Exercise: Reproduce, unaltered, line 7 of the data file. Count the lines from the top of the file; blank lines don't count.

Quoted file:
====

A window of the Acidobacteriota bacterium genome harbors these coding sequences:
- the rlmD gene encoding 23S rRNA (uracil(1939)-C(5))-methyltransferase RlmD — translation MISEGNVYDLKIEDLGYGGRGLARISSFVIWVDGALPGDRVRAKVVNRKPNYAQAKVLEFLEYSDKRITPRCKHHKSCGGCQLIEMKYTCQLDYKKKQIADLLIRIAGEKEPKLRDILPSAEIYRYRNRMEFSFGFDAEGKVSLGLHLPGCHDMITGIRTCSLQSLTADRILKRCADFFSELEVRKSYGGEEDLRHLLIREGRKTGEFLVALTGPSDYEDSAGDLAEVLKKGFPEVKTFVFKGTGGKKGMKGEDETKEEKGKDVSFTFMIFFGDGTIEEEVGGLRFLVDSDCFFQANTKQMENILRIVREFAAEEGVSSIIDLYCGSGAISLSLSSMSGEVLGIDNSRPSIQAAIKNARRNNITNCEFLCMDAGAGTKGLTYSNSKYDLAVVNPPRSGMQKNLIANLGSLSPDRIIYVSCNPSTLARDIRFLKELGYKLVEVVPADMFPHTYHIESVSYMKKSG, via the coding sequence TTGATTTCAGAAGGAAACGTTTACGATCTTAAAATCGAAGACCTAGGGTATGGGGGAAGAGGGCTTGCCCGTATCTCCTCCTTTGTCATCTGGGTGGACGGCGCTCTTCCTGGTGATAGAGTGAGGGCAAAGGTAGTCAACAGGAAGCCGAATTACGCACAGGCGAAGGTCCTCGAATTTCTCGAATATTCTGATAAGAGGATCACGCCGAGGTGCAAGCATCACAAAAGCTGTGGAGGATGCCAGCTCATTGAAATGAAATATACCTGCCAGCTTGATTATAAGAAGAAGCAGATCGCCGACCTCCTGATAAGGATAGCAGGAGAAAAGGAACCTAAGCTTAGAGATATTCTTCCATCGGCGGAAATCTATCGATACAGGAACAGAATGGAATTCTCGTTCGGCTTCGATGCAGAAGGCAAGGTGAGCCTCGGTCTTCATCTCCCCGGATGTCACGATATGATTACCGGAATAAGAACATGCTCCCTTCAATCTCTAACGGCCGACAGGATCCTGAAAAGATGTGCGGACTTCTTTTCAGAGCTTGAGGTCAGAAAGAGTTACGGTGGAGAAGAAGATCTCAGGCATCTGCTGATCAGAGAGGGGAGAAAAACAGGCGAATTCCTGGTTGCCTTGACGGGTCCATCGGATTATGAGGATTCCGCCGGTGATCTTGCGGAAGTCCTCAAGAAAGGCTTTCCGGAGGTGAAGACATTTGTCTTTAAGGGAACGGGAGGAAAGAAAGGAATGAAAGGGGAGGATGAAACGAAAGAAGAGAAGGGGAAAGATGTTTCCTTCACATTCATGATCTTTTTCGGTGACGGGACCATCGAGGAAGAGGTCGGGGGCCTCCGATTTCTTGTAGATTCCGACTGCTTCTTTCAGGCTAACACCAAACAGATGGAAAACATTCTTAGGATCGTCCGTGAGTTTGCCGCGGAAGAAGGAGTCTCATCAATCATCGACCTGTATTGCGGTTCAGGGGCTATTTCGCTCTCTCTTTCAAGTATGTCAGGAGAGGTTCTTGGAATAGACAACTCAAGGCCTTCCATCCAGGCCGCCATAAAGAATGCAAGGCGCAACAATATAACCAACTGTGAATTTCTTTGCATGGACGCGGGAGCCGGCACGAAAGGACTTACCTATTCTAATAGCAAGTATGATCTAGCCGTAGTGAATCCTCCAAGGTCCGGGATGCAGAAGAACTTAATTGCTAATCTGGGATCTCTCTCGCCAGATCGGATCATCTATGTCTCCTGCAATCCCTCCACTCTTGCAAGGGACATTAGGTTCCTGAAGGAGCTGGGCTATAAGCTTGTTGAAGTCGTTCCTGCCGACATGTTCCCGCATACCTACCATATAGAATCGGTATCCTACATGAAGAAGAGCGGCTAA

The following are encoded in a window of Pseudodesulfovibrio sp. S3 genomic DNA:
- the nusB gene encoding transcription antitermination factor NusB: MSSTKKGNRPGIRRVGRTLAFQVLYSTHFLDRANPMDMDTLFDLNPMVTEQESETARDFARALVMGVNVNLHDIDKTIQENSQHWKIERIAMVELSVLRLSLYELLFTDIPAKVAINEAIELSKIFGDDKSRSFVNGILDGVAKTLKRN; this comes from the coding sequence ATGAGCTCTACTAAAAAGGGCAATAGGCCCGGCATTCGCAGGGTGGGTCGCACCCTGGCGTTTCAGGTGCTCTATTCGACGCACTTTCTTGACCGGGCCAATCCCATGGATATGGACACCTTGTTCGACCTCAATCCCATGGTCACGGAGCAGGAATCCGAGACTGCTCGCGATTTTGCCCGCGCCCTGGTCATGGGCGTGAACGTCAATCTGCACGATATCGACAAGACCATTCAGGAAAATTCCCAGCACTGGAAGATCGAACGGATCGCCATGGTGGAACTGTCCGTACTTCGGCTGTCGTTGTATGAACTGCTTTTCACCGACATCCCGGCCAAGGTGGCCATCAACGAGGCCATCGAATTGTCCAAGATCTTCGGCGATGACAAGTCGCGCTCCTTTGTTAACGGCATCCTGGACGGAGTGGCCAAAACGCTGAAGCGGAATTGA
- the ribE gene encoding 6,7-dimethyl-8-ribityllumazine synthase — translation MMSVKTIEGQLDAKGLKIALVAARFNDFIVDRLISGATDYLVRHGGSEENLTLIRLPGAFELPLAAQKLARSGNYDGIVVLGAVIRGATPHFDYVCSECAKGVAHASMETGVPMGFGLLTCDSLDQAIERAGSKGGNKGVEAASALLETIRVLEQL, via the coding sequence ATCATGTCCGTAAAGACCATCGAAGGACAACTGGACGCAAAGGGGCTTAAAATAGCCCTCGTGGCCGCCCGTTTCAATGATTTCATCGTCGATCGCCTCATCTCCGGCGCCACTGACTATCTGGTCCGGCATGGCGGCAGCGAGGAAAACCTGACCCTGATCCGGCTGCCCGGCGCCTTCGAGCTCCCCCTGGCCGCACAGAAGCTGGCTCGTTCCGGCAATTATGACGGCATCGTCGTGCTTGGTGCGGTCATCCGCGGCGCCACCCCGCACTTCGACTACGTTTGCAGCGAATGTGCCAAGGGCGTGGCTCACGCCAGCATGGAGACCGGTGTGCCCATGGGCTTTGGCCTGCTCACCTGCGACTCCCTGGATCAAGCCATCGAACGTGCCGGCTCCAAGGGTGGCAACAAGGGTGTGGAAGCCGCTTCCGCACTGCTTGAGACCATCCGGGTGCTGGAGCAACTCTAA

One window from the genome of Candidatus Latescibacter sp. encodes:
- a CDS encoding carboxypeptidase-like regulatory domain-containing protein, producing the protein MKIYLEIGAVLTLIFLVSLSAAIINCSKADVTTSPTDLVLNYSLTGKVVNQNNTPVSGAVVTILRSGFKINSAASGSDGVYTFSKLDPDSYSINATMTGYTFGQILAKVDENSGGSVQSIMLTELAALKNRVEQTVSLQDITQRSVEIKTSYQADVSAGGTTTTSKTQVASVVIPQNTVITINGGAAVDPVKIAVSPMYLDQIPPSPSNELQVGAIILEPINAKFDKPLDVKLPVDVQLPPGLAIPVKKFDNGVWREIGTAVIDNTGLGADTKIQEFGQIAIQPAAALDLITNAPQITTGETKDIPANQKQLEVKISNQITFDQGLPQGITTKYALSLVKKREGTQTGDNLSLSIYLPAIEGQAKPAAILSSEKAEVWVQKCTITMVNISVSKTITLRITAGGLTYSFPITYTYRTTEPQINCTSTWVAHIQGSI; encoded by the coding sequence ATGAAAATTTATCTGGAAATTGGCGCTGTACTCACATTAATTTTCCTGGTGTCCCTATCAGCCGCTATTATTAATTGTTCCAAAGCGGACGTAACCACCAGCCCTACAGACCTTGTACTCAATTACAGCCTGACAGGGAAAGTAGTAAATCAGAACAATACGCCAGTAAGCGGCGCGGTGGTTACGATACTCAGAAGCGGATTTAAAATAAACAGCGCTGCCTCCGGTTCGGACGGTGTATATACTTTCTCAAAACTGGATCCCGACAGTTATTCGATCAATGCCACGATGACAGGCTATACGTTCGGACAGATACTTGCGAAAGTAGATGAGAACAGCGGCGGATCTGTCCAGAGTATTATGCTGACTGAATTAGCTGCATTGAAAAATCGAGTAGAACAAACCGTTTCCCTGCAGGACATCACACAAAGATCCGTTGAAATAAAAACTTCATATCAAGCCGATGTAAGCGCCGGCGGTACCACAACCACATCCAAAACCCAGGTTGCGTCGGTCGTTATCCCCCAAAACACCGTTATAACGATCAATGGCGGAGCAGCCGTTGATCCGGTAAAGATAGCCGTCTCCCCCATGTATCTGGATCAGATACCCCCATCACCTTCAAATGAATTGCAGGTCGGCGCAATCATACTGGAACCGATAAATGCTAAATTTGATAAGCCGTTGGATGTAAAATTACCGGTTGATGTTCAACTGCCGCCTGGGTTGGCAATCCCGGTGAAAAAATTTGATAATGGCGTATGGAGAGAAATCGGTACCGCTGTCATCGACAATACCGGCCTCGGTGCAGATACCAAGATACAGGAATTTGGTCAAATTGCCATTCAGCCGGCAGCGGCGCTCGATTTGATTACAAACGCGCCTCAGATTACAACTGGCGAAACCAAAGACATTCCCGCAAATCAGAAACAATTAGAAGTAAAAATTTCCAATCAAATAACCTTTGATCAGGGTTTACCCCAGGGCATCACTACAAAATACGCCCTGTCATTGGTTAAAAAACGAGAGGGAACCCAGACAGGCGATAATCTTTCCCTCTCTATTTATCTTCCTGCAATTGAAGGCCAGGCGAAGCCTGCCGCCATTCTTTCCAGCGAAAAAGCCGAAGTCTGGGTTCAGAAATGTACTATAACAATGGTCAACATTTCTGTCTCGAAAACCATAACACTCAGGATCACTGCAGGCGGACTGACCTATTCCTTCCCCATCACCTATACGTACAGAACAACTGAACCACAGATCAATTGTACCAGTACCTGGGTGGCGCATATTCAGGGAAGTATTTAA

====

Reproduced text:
- a CDS encoding carboxypeptidase-like regulatory domain-containing protein, producing the protein MKIYLEIGAVLTLIFLVSLSAAIINCSKADVTTSPTDLVLNYSLTGKVVNQNNTPVSGAVVTILRSGFKINSAASGSDGVYTFSKLDPDSYSINATMTGYTFGQILAKVDENSGGSVQSIMLTELAALKNRVEQTVSLQDITQRSVEIKTSYQADVSAGGTTTTSKTQVASVVIPQNTVITINGGAAVDPVKIAVSPMYLDQIPPSPSNELQVGAIILEPINAKFDKPLDVKLPVDVQLPPGLAIPVKKFDNGVWREIGTAVIDNTGLGADTKIQEFGQIAIQPAAALDLITNAPQITTGETKDIPANQKQLEVKISNQITFDQGLPQGITTKYALSLVKKREGTQTGDNLSLSIYLPAIEGQAKPAAILSSEKAEVWVQKCTITMVNISVSKTITLRITAGGLTYSFPITYTYRTTEPQINCTSTWVAHIQGSI; encoded by the coding sequence ATGAAAATTTATCTGGAAATTGGCGCTGTACTCACATTAATTTTCCTGGTGTCCCTATCAGCCGCTATTATTAATTGTTCCAAAGCGGACGTAACCACCAGCCCTACAGACCTTGTACTCAATTACAGCCTGACAGGGAAAGTAGTAAATCAGAACAATACGCCAGTAAGCGGCGCGGTGGTTACGATACTCAGAAGCGGATTTAAAATAAACAGCGCTGCCTCCGGTTCGGACGGTGTATATACTTTCTCAAAACTGGATCCCGACAGTTATTCGATCAATGCCACGATGACAGGCTATACGTTCGGACAGATACTTGCGAAAGTAGATGAGAACAGCGGCGGATCTGTCCAGAGTATTATGCTGACTGAATTAGCTGCATTGAAAAATCGAGTAGAACAAACCGTTTCCCTGCAGGACATCACACAAAGATCCGTTGAAATAAAAACTTCATATCAAGCCGATGTAAGCGCCGGCGGTACCACAACCACATCCAAAACCCAGGTTGCGTCGGTCGTTATCCCCCAAAACACCGTTATAACGATCAATGGCGGAGCAGCCGTTGATCCGGTAAAGATAGCCGTCTCCCCCATGTATCTGGATCAGATACCCCCATCACCTTCAAATGAATTGCAGGTCGGCGCAATCATACTGGAACCGATAAATGCTAAATTTGATAAGCCGTTGGATGTAAAATTACCGGTTGATGTTCAACTGCCGCCTGGGTTGGCAATCCCGGTGAAAAAATTTGATAATGGCGTATGGAGAGAAATCGGTACCGCTGTCATCGACAATACCGGCCTCGGTGCAGATACCAAGATACAGGAATTTGGTCAAATTGCCATTCAGCCGGCAGCGGCGCTCGATTTGATTACAAACGCGCCTCAGATTACAACTGGCGAAACCAAAGACATTCCCGCAAATCAGAAACAATTAGAAGTAAAAATTTCCAATCAAATAACCTTTGATCAGGGTTTACCCCAGGGCATCACTACAAAATACGCCCTGTCATTGGTTAAAAAACGAGAGGGAACCCAGACAGGCGATAATCTTTCCCTCTCTATTTATCTTCCTGCAATTGAAGGCCAGGCGAAGCCTGCCGCCATTCTTTCCAGCGAAAAAGCCGAAGTCTGGGTTCAGAAATGTACTATAACAATGGTCAACATTTCTGTCTCGAAAACCATAACACTCAGGATCACTGCAGGCGGACTGACCTATTCCTTCCCCATCACCTATACGTACAGAACAACTGAACCACAGATCAATTGTACCAGTACCTGGGTGGCGCATATTCAGGGAAGTATTTAA